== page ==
Invensys study describes buying habits of online customers

FOXBORO, Mass., Feb. 12, 2002 — User satisfaction with e-commerce sites for industrial automation products, services and systems is good-to-outstanding, Invensys reports following a new study.

However, significant issues remain to convert visitors into repeat buyers. These were some of the key findings of a study commissioned by www.iastore.com, the primary e-sales portal of Invensys Process Systems, a unit of Invensys plc.

“The study revealed that establishing and maintaining stronger e-customer relationships continues to be a challenge for automation suppliers,” said Karen Turner, director, e-commerce operations, Invensys Process Systems. “While significant inroads have been achieved and the number of customers buying online steadily increases, companies have not restructured their purchasing processes to accommodate online buying. Increased customer acceptance will require vendors to pay greater attention to user needs and develop seamless interfaces with customers’ procurement processes.”

Management Insights Inc., an independent research firm, conducted qualitative, in-depth interviews with e-commerce users to determine their satisfaction levels and on-line purchasing requirements. The study also explored barriers that keep frequent site visitors from buying.

Key findings include:
Overall, users rate their automation e-commerce experience as good-to-excellent. There are two distinct types of e-purchasers: Casual buyers who infrequently order replacement and spare parts, and power buyers that enter large orders many times per day. Casual buyers want strong search capability, a simple, intuitive purchasing process, and more product information. Power buyers need advanced features and functionality — such as configuration, order status, and available-to-promise capabilities — to improve their performance and productivity.

Most visitors will use automation e-commerce sites for specifying, configuring and pricing, but will not buy. Most frequently mentioned reasons for not purchasing include:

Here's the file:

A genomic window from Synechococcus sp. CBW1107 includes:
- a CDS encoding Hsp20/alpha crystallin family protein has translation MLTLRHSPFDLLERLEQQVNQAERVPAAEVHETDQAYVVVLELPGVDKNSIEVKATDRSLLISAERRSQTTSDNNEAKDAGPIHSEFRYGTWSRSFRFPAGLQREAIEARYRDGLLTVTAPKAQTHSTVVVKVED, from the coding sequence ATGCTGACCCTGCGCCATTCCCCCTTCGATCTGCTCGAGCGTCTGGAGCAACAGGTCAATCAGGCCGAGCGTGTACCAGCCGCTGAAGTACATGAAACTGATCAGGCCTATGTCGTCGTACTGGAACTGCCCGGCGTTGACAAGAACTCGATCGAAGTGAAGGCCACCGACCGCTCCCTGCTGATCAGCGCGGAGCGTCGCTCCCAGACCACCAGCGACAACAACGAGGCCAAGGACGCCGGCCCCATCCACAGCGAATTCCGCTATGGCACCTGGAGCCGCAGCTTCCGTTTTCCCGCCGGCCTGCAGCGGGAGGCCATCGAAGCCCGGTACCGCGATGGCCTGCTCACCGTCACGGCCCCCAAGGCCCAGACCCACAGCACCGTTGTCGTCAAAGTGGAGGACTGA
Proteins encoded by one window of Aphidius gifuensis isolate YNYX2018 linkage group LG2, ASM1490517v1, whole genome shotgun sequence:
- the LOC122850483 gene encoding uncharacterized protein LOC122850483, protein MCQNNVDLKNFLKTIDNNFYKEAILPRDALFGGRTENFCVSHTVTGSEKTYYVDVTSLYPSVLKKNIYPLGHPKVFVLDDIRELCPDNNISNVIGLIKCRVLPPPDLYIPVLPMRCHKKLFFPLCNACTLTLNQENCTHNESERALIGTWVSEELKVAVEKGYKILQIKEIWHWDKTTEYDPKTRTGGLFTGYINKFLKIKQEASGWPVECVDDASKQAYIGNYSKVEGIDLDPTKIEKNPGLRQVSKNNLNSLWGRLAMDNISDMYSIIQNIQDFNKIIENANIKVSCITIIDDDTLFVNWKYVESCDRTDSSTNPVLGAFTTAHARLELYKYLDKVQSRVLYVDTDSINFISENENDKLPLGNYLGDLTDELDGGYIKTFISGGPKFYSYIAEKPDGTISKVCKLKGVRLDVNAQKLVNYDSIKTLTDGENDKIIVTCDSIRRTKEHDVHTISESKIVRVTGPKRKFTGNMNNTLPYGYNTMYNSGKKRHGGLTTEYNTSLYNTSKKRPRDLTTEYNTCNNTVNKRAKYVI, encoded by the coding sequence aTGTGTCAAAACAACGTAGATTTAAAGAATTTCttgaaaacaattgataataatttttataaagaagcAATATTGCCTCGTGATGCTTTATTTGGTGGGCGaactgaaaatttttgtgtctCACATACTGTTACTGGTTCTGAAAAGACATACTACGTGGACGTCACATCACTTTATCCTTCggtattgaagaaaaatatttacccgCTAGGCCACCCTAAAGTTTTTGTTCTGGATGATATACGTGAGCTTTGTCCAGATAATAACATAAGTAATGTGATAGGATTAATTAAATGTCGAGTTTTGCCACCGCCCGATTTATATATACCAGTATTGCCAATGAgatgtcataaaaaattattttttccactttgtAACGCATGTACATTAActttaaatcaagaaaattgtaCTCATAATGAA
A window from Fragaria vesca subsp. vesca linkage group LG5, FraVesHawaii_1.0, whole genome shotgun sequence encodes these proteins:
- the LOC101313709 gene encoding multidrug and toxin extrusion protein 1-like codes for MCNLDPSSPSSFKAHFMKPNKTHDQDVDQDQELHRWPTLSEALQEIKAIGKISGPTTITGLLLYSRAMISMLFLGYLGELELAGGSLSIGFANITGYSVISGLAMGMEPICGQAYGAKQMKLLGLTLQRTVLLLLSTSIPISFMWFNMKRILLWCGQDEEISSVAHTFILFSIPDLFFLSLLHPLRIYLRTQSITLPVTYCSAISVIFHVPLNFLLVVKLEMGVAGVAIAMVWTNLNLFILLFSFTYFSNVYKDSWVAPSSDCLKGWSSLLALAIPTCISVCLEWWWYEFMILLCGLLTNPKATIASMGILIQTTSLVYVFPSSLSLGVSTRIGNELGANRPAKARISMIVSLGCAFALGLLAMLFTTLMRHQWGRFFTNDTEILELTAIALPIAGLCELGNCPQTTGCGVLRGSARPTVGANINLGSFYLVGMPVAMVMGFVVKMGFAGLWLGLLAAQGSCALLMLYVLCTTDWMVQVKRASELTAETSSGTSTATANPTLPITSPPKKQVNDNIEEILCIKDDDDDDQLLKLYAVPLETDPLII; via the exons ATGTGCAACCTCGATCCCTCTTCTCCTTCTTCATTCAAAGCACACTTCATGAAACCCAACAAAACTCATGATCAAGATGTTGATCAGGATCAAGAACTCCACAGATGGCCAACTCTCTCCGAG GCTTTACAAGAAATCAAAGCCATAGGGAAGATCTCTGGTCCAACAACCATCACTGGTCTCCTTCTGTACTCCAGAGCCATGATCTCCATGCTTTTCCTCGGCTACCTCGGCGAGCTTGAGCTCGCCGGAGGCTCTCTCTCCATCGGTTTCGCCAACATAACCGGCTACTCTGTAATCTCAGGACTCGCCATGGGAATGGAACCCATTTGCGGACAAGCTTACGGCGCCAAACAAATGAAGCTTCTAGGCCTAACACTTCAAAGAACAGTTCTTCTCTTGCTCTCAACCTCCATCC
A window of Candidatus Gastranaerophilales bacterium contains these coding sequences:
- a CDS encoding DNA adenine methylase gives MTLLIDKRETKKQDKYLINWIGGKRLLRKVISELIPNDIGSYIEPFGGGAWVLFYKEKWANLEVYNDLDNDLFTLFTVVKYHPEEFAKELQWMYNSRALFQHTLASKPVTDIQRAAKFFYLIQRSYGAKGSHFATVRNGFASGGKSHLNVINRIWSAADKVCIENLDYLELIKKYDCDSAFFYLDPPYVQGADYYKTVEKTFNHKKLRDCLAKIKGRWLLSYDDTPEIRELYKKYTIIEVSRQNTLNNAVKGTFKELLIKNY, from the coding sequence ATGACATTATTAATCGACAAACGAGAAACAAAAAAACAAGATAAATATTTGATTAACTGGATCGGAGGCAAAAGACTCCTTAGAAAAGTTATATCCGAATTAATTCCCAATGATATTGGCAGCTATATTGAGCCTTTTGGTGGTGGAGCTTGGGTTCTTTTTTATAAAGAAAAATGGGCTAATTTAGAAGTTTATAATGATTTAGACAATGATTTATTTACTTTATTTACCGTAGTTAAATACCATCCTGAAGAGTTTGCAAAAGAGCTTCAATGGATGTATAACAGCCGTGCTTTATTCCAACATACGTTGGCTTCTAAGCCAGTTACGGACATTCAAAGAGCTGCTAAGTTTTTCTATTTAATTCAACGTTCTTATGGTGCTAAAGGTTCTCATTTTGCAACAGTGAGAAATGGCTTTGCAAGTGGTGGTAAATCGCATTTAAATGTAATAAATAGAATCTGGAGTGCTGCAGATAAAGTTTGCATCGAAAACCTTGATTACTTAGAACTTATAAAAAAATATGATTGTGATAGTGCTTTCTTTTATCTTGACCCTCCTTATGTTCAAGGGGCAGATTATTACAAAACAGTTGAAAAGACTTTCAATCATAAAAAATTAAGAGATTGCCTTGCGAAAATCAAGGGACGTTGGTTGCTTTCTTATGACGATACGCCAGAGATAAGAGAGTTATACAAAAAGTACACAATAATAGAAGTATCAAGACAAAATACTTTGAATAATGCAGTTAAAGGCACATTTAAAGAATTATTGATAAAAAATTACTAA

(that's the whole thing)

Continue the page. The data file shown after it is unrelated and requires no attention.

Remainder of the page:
* No purchasing responsibility
* Company prohibits on-line purchasing
* Need access to preferred pricing agreements
* Require faster configuration capability

“The study made it clear that early adopters were attracted to e-commerce for its efficiency, speed, and productivity benefits,” said Turner. “However, we have found that our customers’ companies have complex automation buying processes. Vendors must seamlessly integrate with this process to accelerate adoption of the on-line channel.”

Turner said based on the survey results, www.iastore.com recently introduced new features to strengthen the company’s e- customer relationships. “On-line configuration and product search were simplified and enhanced, order status and the TeamBuySM shared shopping basket were improved, and we have added more information to product catalogues,” she said.

With more than 300,000 part numbers, www.iastore.com provides the Internet’s broadest selection of industrial automation systems, software and services. These include control and I/O, field measurement and instrumentation, processing equipment, valves, I/A Seriesr systems and software, I/A Series SCADA systems, safety systems, power supplies, drives and learning services. Users can search for Invensys brand products such as Foxboro, APV, Action Instruments, Triconex, Powerware, Gestra, NAF, Schmidt, Eckardt, Wonderware, P&W, Eurotherm, Simulation Sciences, and Esscor. Products can be configured on- line and purchased in local currencies. The site also offers on- line order tracking and personalized extranets.

Invensys plc (www.invensys.com) is one of the global leaders in automation and controls. Headquartered in London, England, Invensys operates in all regions of the world through four divisions – Software Systems, Automation Systems, Control Systems and Power Systems. With over 75,000 employees, the Group supplies products and services ranging from advanced control systems, remote diagnostics and energy management for process plants, factories and commercial environments, to electronic devices and networks for residential buildings, as well as complete power systems for the industrial, telecommunications and information technology sectors.


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